Once you have complete understanding of State and Props in React Native here, we are with all about style and Layout Flex in React Native.
As a component develops in complexity, it is often cleaner to use StyleSheet.create to characterize several styles in one place.
Here’s an example:
Layout with Flexbox
A component can indicate the layout of its children using the flexbox algorithm. Flexbox is intended to give a consistent layout on various screen sizes.
You will typically use a combination of flexDirection, alignItems, and justifyContent to achieve the correct layout.
Flex Direction regulates the direction in which the children of a node are spread out. This is also alluded to as the main axis. The cross axis is perpendicular axis to the main axis or the axis in which the wrapping lines are laid out in.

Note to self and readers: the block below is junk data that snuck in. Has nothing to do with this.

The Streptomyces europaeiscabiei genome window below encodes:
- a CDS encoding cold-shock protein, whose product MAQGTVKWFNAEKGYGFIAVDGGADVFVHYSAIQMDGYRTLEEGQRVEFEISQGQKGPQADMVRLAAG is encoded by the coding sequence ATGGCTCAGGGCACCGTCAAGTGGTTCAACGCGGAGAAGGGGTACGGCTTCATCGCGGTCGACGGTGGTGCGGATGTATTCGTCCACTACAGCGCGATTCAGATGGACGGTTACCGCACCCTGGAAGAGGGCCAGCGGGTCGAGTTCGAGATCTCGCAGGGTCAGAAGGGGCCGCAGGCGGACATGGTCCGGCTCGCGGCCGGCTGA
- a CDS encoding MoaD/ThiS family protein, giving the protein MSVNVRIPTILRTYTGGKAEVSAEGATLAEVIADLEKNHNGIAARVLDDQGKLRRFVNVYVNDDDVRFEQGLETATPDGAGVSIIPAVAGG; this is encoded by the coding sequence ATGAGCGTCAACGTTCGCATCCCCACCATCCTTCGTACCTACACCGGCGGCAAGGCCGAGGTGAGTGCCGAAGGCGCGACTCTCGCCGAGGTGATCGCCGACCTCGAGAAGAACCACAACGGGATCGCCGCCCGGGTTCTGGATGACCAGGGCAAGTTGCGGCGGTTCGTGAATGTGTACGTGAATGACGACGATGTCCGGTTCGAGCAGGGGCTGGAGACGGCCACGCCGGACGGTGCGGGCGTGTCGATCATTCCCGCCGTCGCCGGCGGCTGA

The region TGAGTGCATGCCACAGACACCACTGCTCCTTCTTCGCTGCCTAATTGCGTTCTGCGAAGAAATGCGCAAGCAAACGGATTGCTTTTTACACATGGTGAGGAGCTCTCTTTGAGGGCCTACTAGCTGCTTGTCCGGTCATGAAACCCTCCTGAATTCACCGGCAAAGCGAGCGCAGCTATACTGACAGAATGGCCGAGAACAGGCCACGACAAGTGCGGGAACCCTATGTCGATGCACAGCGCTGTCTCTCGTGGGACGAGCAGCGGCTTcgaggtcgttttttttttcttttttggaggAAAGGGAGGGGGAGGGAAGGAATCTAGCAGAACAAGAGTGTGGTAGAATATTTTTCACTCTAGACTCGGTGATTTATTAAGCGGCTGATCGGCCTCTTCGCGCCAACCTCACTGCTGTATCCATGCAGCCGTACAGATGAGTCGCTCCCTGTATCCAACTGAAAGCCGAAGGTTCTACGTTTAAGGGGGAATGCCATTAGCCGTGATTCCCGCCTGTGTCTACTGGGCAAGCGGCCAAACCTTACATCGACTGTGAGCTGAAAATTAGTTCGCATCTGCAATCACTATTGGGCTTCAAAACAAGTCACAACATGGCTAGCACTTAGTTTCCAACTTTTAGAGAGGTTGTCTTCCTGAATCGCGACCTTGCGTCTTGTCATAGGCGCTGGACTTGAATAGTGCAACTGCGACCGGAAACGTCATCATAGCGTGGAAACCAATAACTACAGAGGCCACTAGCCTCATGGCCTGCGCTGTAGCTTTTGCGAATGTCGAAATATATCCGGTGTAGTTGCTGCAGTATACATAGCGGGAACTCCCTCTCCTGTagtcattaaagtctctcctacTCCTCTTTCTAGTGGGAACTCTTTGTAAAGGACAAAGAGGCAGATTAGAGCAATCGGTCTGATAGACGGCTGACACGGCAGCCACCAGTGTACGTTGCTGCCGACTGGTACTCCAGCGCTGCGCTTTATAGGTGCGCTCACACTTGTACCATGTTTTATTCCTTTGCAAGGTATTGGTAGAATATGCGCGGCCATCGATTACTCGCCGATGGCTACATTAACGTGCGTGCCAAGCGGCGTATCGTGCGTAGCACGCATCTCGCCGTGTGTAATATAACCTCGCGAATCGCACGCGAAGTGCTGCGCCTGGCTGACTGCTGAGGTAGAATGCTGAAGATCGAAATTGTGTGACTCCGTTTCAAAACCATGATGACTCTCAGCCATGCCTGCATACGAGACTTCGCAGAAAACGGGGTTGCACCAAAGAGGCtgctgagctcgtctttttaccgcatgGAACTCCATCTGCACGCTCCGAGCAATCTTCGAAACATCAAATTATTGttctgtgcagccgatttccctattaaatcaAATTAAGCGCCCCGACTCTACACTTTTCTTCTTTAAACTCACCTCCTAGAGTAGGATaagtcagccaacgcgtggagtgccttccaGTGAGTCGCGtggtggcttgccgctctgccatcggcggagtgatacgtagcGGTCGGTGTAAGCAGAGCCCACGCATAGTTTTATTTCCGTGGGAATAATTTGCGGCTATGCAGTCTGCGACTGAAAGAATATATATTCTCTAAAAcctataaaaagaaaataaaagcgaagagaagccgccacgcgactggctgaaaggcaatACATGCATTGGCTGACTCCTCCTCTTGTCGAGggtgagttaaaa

Align children from left to right. If wrapping is allowed then the next line will start under the first item on the left of the container.
Column (default value)
Align children from top to bottom. If allowed is permitted then the next line will start to the left first item on the top of the container.
Align children from right to left. If wrapping is allowed then the next line will start under the first item on the right of the container.
Align children from bottom to top. If wrapping is allowed then the next line will start to the left first item on the bottom of the container.
JustifyContent illustrates how to align children within the main axis of their container. For instance, you can utilize this property to center a child horizontally inside a container with flexDirection set to row or vertically inside a container with flexDirection set to the column.
We have many properties of justifyContent but in the above example, I use only two. You can elaborate on all properties by practice.
As this we use justifyContent we can also utilize align-item, align-self, align-content and flex-wrap.